<meta http-equiv="refresh" content="1; url=/nojavascript/">
Skip Navigation

Quantization of Energy

Practice Quantization of Energy
Practice Now
Quantization of Solar Power

How can studying plant energy proteins improve solar cells?

Credit: ScottDKP
Source: http://www.flickr.com/photos/scottdkp/4851745175/sizes/m/in/photolist-8oJsNT-chEaLb-9QQyZz-9QTqfL-cHjx8y-bYJMum-bSzEr6-9oo2NT-7NTNM7-7KHyeT-ckapjq-94ZPMf-baaD72-9HFcKN-9BtCbz-bu6pKh-bhUGmp-aVsQMT-bQuXfV-88CJJx-e5jkes-bhnwr2-f9jMkn-f8yeda-f9CezN-f9qYQq-f8crce-9RN6L2-apfKrQ-a5L4zc-9idmTm-f8UPHd-ajF5uj-egKvNt-7TkwVH-7Fimtz-7TYdQC-7ZQo5z-eV26qJ-7P1GhW-eF87WN-cpdrhq/
License: CC BY-NC 3.0


A quantum refers to energy that can be gained or lost by an atom.  Scientists are able to determine how much energy is in certain light photons using Planck’s constant and wave frequencies.  But what if scientists were able to determine the quantum physics of photosynthesis?  Plants have antennae proteins that are able to channel light energy from photon-sensitive molecules.  What is amazing about these exchanges is that almost no energy is lost in the transfer because of a phenomenon called coherence.  Using information they gather about the proteins involved in photosynthesis, scientists hope to improve solar cells and generate solar energy more efficiently.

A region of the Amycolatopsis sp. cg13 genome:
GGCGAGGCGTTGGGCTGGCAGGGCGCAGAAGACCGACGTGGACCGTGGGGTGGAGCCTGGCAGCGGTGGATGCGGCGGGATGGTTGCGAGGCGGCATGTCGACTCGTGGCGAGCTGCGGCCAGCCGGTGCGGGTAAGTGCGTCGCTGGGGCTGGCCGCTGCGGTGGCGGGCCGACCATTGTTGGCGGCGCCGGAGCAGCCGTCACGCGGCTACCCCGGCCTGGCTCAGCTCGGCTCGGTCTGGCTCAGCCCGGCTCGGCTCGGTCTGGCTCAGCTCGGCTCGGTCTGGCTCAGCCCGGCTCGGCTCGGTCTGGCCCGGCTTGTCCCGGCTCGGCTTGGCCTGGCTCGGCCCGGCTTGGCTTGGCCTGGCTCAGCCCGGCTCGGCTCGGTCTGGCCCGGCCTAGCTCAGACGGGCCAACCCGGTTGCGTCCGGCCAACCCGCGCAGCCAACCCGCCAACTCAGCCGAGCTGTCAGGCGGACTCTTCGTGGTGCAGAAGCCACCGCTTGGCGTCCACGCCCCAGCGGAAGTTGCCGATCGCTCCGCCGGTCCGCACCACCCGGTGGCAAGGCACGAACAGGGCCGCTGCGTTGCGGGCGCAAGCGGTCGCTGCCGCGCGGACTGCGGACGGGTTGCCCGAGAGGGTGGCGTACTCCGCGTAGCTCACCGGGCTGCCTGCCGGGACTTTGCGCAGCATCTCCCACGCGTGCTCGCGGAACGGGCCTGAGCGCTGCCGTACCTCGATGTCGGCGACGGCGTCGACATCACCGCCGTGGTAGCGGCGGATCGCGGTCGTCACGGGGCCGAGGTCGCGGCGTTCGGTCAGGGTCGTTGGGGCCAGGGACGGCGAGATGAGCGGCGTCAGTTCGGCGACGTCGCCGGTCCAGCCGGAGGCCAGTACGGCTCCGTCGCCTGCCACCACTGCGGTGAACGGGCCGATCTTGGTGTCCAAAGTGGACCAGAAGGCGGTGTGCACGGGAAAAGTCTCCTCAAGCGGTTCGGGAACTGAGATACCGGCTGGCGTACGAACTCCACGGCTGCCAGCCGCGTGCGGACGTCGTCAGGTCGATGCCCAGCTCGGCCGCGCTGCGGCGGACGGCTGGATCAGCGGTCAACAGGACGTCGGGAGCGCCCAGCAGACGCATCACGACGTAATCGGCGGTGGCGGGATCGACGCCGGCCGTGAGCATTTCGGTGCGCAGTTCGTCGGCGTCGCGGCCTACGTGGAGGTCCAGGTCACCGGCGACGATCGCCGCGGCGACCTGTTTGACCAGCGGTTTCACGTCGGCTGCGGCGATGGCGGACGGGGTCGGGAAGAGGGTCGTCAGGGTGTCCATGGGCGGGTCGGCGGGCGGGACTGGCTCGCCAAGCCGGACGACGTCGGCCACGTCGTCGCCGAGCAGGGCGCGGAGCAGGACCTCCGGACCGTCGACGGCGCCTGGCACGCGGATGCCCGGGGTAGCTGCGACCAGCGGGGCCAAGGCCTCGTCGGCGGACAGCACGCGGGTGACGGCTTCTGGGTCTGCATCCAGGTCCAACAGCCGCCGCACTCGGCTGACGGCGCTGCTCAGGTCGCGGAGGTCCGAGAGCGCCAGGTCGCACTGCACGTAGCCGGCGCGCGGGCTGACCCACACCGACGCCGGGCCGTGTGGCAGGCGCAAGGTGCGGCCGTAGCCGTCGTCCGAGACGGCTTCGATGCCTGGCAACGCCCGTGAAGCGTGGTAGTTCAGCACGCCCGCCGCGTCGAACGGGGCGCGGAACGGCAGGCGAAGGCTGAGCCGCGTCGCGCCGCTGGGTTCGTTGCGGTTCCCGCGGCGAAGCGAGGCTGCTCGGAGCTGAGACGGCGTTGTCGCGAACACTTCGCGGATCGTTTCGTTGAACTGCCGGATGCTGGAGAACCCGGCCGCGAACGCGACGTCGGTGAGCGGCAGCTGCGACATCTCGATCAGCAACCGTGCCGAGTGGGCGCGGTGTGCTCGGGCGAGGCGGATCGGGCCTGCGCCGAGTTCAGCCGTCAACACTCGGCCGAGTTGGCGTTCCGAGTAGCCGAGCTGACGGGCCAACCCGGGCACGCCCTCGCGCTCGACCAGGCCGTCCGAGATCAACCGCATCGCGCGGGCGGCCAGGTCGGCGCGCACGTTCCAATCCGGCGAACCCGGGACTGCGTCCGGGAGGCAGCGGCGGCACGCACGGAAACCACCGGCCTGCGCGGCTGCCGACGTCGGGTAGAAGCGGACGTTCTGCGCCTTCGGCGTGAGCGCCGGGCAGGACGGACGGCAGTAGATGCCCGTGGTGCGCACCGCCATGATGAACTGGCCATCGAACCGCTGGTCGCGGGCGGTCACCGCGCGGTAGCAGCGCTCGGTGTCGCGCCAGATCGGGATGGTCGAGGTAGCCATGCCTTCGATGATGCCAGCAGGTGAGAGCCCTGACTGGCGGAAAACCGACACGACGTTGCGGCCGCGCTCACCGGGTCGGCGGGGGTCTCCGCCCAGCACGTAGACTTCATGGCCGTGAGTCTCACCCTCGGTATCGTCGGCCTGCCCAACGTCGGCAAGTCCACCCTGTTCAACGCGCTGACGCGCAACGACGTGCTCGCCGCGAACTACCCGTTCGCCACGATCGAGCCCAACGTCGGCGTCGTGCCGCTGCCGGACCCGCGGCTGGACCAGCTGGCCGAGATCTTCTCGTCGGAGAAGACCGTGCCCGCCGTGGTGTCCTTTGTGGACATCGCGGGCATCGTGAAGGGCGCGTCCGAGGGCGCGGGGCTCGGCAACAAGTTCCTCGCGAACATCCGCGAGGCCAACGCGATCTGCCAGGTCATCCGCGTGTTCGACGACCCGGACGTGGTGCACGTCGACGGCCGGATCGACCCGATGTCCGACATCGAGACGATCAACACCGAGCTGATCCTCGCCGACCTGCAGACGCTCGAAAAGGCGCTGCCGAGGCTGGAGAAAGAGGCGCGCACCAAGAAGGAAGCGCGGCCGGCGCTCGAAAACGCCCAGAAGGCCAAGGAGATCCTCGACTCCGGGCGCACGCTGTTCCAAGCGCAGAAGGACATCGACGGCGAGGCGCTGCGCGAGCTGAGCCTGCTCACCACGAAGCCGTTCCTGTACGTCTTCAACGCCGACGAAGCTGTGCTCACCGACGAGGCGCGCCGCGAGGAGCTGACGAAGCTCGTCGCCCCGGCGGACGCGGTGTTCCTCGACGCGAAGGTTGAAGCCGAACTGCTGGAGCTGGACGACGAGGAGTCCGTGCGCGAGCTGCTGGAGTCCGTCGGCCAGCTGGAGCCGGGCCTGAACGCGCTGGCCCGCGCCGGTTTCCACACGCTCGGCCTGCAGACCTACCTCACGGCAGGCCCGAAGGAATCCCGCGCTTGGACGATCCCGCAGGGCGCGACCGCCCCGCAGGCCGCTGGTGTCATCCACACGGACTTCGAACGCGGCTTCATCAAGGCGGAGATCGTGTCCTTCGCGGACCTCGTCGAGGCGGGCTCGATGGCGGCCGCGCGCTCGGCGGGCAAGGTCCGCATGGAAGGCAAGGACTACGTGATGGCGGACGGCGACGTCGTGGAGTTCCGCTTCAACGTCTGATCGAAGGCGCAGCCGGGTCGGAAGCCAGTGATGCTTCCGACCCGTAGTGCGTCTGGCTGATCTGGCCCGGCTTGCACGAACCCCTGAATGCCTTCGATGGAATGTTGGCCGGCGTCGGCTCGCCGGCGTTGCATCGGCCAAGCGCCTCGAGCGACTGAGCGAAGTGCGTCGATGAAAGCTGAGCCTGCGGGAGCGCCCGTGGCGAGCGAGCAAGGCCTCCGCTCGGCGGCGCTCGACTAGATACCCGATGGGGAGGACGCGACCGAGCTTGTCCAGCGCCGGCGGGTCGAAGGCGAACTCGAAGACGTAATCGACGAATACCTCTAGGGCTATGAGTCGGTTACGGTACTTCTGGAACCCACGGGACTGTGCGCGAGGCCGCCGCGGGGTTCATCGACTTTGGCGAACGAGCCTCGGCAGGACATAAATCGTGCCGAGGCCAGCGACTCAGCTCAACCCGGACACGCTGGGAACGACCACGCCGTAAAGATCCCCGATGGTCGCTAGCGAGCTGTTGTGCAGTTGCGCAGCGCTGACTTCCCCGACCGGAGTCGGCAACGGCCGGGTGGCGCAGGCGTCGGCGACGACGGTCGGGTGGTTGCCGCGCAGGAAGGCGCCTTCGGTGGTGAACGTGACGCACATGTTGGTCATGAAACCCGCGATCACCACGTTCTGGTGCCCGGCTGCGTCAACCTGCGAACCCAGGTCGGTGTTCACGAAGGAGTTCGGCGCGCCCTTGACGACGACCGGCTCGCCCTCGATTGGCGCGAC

Creative Applications

  1. What is a photon?
  2. Why are plants green?
  3. How does the color of a plant’s leaves determine the amount of sunlight absorbed?



Explore More

Sign in to explore more, including practice questions and solutions for Quantization of Energy.


Please wait...
Please wait...

Original text